PGIM Fixed Income downgrades Europe/UK growth on energy spike

By Katharine Neiss, chief European economist at PGIM Fixed Income

The risk of weaker growth and higher inflation in the euro area has grown in the past few months. While many countries have made better-than-expected progress in refilling gas storage, pockets of vulnerability remain in certain parts of central and eastern Europe, where a lack of infrastructure means energy supply will be particularly constrained.

With wholesale prices doubling in Europe, the US has promised to fill some of the LNG supply left by Russia, but any meaningful increase in US capacity will take a few years to come online – leaving Europeans vulnerable to the substantial demand-supply imbalance that still remains even after the storage targets are met.

We see inflation peaking at around 10% in Q4, roughly in line with consensus forecast, but see further upside risk from the energy shortage. A 10% further increase in energy prices will likely push up headline inflation by around 0.5ppt, potentially delaying and lifting the peak of inflation to early 2023.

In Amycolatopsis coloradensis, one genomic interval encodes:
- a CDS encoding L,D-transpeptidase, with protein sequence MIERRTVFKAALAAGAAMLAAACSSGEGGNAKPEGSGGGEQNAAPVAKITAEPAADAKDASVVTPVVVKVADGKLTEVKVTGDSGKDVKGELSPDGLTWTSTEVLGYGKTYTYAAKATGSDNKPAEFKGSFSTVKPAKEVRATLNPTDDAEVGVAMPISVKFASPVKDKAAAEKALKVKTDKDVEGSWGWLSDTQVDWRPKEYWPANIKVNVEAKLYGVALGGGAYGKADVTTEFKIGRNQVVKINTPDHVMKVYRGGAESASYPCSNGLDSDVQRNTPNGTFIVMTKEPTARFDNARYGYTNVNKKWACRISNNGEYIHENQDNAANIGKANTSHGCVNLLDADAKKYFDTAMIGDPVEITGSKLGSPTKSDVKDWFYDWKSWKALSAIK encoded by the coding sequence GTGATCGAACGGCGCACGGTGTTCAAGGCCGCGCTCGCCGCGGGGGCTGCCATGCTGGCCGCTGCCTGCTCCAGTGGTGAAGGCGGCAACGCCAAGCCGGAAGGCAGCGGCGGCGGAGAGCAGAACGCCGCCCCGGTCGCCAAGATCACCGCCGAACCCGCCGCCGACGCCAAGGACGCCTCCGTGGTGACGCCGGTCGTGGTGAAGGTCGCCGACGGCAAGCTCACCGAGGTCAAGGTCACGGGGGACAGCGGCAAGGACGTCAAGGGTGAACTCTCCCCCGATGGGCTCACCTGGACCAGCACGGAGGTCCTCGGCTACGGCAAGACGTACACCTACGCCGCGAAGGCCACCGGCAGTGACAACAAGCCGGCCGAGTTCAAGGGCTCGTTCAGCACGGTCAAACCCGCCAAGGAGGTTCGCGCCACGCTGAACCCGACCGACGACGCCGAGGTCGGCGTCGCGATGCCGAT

In terms of economic growth, our base case now assumes Europe will experience a mild recession this winter, bringing down 2023 GDP to 0.7% from 1.3%. Our updated forecast also includes a severe scenario, in which growth will contract as much as 2% next year.

Facing all these acute challenges, the ECB will likely have to raise rates throughout this and next year. Under an orderly rationing scenario, on which we place around 50% likelihood, we expect the target rate to be raised to 0.75% by year-end and reach around 1.5% next year – our estimate of the euro area’s neutral rate. There is a 30% chance the energy shortage will beget further rationing, and the ECB will have no choice but to hike rates even more aggressively to around 2% to guide demand lower to meet the constrained supply.

Meanwhile, in the UK, we have revised down our 2022 GDP forecast to 3.5% from 4.1%, while the 2023 estimate was revised down to -0.1% from 0.8%. The economy’s momentum fell sharply in Q2, and the costly passthrough of energy prices to consumers is expected to weigh heavily on consumption.

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